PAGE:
When you think of how most people would describe a salesperson, several words might come to mind, including sociable, outgoing and energetic. The word “introverted” probably isn’t on your list.
Having said that, there are plenty of successful people in sales who are introverts. How do these introverts make it in the sales game?
If you’re in real estate, you are always in contact with people, from answering client questions to sourcing new vendors and trying to generate sales. It would be natural to assume you need to be extroverted and comfortable with striking up conversations at the drop of a hat. Makes sense – it’s easier to sell a home when you can talk to people. However, recent research has found that being an introvert can have its advantages. These include having the ability to really listen to and hear clients, spending more time trying to understanding their needs, and being thoughtful and considered. Respondents surveyed in the research provided some tips on how an introverted person can use their natural skills and become a successful salesperson.
1. Fake it ‘til you make it
It’s difficult to sell something when you’re not actually talking to someone. You’re always going to have to chase up potential sales or schedule appointments to meet with people. Don’t rely on technology and remind yourself that it’s okay to be a little nervous. With practice and time, you’ll get better at meeting new people and will become much more confident.
2. Embrace your introversion
Many salespeople said being an introvert isn’t always a bad thing. “If a client is more thoughtful and intelligent, a smart introvert will be at an advantage,” one respondent said. Rather than trying to be the centre of attention, an introvert will appear more attentive to the client’s needs. As one respondent noted, “Extroverts sometimes talk too much and lose the sale”. So remember, being introverted isn’t the disadvantage you might think it is.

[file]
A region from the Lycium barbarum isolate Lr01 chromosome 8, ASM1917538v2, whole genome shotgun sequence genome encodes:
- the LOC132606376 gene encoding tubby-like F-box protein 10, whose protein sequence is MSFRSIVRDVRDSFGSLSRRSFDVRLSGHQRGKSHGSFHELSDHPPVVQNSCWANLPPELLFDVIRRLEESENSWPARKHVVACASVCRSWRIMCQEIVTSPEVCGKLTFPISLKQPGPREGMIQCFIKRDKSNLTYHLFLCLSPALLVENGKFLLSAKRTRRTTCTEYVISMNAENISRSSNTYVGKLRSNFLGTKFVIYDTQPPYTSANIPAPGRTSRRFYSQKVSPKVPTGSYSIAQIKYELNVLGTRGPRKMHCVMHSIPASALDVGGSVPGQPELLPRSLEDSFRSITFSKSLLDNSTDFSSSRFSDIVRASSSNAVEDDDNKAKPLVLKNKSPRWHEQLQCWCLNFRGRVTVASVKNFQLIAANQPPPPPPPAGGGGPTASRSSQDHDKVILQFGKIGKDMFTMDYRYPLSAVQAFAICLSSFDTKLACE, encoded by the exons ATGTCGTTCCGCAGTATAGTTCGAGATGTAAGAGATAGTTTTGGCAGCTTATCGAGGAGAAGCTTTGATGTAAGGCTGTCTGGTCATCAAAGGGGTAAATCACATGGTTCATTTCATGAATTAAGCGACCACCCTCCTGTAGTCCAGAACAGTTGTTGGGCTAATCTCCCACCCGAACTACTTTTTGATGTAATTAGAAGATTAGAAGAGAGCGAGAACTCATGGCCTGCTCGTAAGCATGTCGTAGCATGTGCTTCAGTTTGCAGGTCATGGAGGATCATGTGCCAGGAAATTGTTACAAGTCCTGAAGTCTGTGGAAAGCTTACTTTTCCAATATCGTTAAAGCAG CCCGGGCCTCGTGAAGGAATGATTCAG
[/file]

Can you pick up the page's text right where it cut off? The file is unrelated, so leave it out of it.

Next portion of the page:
3. Listen up
We can all agree on one thing – extroverts are masters of conversation. However, introverts are often experts in listening and any good salesperson should be a good listener. Introverts are generally more in-tune with what a client is really saying so they have a better chance of understanding their needs. Understand their needs and you’ll have a better chance of making the sale.
4. Plan your approach
There will be times when you’ll be faced with those awkward silences that come with not knowing what to say. However, as one respondent suggested, there are ways around this. “If you plan out the conversation you’ll use on a call, it will help. You can also think of a few witty statements to use. Write a script and plan for a Q&A section afterwards.” Using a script, in the way customer service professionals or telemarketers do, can often help you minimise surprises and overcome a bout of nerves.
5. Be a copycat
Whether you’re introverted or just new to the profession, you might, at times, find that you’re not sure how to act around a client. Most successful salespeople take cues from clients and adjust their personality or behaviour as they deem appropriate. “If they like the rain, you love it. If they love the Magpies, you’d like to shake their hand. If they hate daylight savings, you’d like to see it removed from the calendar,” a respondent said. It also helps to ask key questions to get the client talking while you stay quiet and listen and take notes – not only will this help ease nerves, it also relaxes the client and shows you are attentive to their needs.
ABOUT THE AUTHOR
Edward is a content expert at the Know Risk Network. He has enjoyed navigating the risks associated with the twists and turns of a varied career in communications in a number of different industries, including the community sector, government and the finance industry.
Edward uses his unique understanding of the risks associated with life and its vicissitudes to help consumers and small business alike.
The Know Risk Network is a non-profit, entirely independent community education program designed by the Australian and New Zealand Institute of Insurance and Finance to improve our understanding of practical risk management and insurance. It is supported by community and emergency services groups, risk experts, insurers and government.